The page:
Dear Real Change,
I am a former Seattleite, now living and teaching high school in the rural Mississippi Delta, and was particularly drawn to Laura Peach’s “Be All that You Can Be” article in the March 14-20 Real Change. Growing up in northside Seattle Public Schools, I have strong memories of rarely seeing a military presence at my schools but an overwhelming presence at central and southside schools. This disparity always made me uncomfortable, and the unfairness in many ways fueled my passion for entering public education in hopes to fix some of the broken policies and underfunded programs.
However, nothing compares to what I see now at my rural, isolated, and poor high school, 99 percent of the student body being minority. JROTC is a strong organization that flourishes at my school. Students, many of which have never seen the Mississippi River — a 30-minute drive from our town — are drawn to the military and its promises of paying higher education and helping students “see the world.” The question that Ms. Ragland posed at the end of the article is what I wish to speak to: “Why not push for kids to go to AmeriCorps or the Peace Corps instead of the military?” And, unbeknownst to many, this is exactly what the U.S. Public Service Academy organization is trying to do.
The U.S. Public Service Academy will be America's first national civilian university that will be modeled on the military service academies by providing rigorous undergraduate education and helping to develop passionate and patriotic leaders who want to serve their country. The difference is that upon graduating, these students will enter the civilian service sector of our economy — by working as teachers, police officers, emergency responders, and other critical public service jobs at the local, state, and nation levels — in order to really address critical needs in our society. The goal of the USPSA is that these graduates will be on the fast track to leadership, propelling them into a lifetime of public service, arguably jobs that are much more beneficial to the betterment and advancement of our society than military jobs.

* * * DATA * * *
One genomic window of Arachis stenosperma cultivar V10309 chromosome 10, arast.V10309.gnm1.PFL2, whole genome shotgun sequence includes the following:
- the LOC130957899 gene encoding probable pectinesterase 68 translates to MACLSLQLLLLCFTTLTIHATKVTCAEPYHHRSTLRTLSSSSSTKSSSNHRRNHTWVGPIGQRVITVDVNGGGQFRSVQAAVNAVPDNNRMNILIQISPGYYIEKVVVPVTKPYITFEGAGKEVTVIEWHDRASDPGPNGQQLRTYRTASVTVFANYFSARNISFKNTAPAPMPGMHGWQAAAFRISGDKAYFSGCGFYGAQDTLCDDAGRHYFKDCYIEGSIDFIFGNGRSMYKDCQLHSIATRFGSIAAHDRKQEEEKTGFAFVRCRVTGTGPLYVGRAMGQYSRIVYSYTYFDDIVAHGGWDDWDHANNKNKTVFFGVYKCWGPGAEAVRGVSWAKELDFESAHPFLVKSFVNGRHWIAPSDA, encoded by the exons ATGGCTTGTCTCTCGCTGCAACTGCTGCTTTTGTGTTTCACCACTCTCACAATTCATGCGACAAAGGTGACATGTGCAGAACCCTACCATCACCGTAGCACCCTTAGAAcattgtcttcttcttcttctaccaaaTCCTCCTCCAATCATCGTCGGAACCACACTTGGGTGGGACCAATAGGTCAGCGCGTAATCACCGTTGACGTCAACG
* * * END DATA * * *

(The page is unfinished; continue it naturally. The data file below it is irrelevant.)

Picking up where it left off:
On March 22nd, Senators Hillary Clinton and Arlen Specter, and Representatives Jim Moran and Christopher Shays joined dozens of USPSA supports to announce the introduction of the U.S. Public Service Academy Act to Congress. Both Senators called for immediate action on this legislation and the next step will be hearings to the Committee on Homeland Security and Governmental Affairs in the Senate and to the Committee on Education and Labor in the House.
However, there is still a lot that we as citizens can do to convince the Congress to support this Act and get this academy built! Please visit the website (www.uspublicserviceacademy.org) and find a way to help, whether it’s by just signing the petition and writing our representatives or making presentations about the academy in the Greater Seattle community.
I pride myself on being a Northwesterner by heart, because never have I lived in a place where grassroots movements to better our society have flourished like they do in Seattle. That is why I know that the Northwest will help the U.S. Public Service Academy give students an opportunity to become patriotic leaders of our country who will address critical needs in American society… instead of rely on their bodies to fight unnecessary wars overseas.
Alexandra Wakeman | Indianola, Mississippi
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